5. Expect Disappointment. From yourself. From your marriage. From the ministry you came to serve. From the culture. From your finances. From the nationals and other missionaries. From your walk with God. From your kids. And while I am typically a sunshine-daily optimist, I know I would have done better during our first year if I had lower expectations. When you are gearing up to go, you can feel a bit like you are attending a perpetual pep-rally of sorts. And in some ways, you need this inspiration to just get on that plane.

However, when you expect to walk into your new very-foreign land with the guts of Hudson Taylor, making converts like Billy Graham, while toting kids around as well-behaved as the Duggars, well, you are setting yourself up for failure.

Grace, grace, and more grace. I guess that’s advice that translates anywhere.

* Adapted from original post on LauraParkerBlog, 2011

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All right, let’s play a game. Pretend you have the ear of a new missionary, heading to the field. Assuming they want advice, what would you tell them to do or not do? Is my advice off?

– Laura Parker, freelance writer and former missionary in SE Asia 

 

Bloom Where You’re Planted and All That

I’ll be honest, this missions gig hasn’t gone like I thought it would. 

When I was a teenager, I devoured books on Amy Carmichael, determined to live in some hut rescuing orphans. I wanted to “accomplish great things for God,” and I assumed that meant a dramatic adventure, namely, taking a plane somewhere.

When I had kids and my husband began feeling the pull towards a life overseas, the dream began to morph.  Now, I’d just be Amy Carmichael with Kids, my children walking amongst the impoverished, learning a sacrificial love, developing a sold-out faith on foreign soil {while at the same time maintaining a sense of national home, cultural-relevance in America, minimal transition-issues, and general up-to-date fashion sense}.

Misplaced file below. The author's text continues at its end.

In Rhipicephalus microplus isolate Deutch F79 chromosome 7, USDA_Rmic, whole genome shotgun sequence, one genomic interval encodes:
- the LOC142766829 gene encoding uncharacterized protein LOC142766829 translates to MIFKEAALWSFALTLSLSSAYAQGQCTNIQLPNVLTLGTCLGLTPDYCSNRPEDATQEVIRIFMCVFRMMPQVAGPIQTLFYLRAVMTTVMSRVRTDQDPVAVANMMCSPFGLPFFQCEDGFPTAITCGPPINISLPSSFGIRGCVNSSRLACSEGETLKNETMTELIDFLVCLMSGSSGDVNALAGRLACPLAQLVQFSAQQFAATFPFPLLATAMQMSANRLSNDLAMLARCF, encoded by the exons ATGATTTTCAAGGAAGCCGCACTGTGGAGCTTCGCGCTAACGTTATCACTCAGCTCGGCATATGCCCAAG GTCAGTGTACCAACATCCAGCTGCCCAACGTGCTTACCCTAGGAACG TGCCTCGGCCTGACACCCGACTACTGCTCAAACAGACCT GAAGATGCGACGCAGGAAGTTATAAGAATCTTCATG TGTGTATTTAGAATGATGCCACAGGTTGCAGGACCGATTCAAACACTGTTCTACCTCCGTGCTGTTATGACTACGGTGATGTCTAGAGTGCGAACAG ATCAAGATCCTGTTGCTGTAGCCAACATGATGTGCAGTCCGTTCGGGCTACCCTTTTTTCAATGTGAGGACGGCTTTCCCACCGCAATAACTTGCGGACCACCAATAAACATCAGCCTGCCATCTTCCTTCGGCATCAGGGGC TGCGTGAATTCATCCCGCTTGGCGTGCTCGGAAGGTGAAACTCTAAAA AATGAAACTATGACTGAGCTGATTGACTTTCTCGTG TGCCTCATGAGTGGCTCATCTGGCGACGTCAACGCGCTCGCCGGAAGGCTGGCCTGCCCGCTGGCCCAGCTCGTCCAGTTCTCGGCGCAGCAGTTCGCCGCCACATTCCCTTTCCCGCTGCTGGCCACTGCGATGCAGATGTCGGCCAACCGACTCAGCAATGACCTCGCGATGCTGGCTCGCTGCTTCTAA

I thought before we began this journey that it would be easy to find our niche of ministry– we are working for free, after all. I assumed we would do what we came to do, and when that shifted, I assumed it’d be simple to find the gaping hole of need that we had been divinely equipped to fill. That the Story of our purpose here and role would make sense, sooner, rather thanlater. 

But, two and a half years in, and I am continuing to find that Amy Carmichael I am not, that missions can be brutal on a family, and that fog is no respecter of the Jesus-disciple. 

And I was reading just the other day in this book I happen to love, and the words caught my breath, as is often the case when I have the guts and discipline to really ask the Living Word to speak.  And it said simply this:

And now, these three remain: faith, hope, and love. But the greatest of these is love.” – 1 corinthians 13

And I’ve read that a million times, but this week, it’s struck a new chord. Because, this, this is what I so desperately need– faith, hope, love– qualities not dependent on my circumstances, missed expectations, or personal doubts.

Faith. That God is in the smack-dab-middle of writing a good Story — for me, for us, for them.

Hope. That beautiful things can rise from ashes. That the next bend could bring what we’ve been waiting for all along.

and LoveFrom God, for God, and for all his kids around me. The extravagant, never-stopping, everybody-included kind.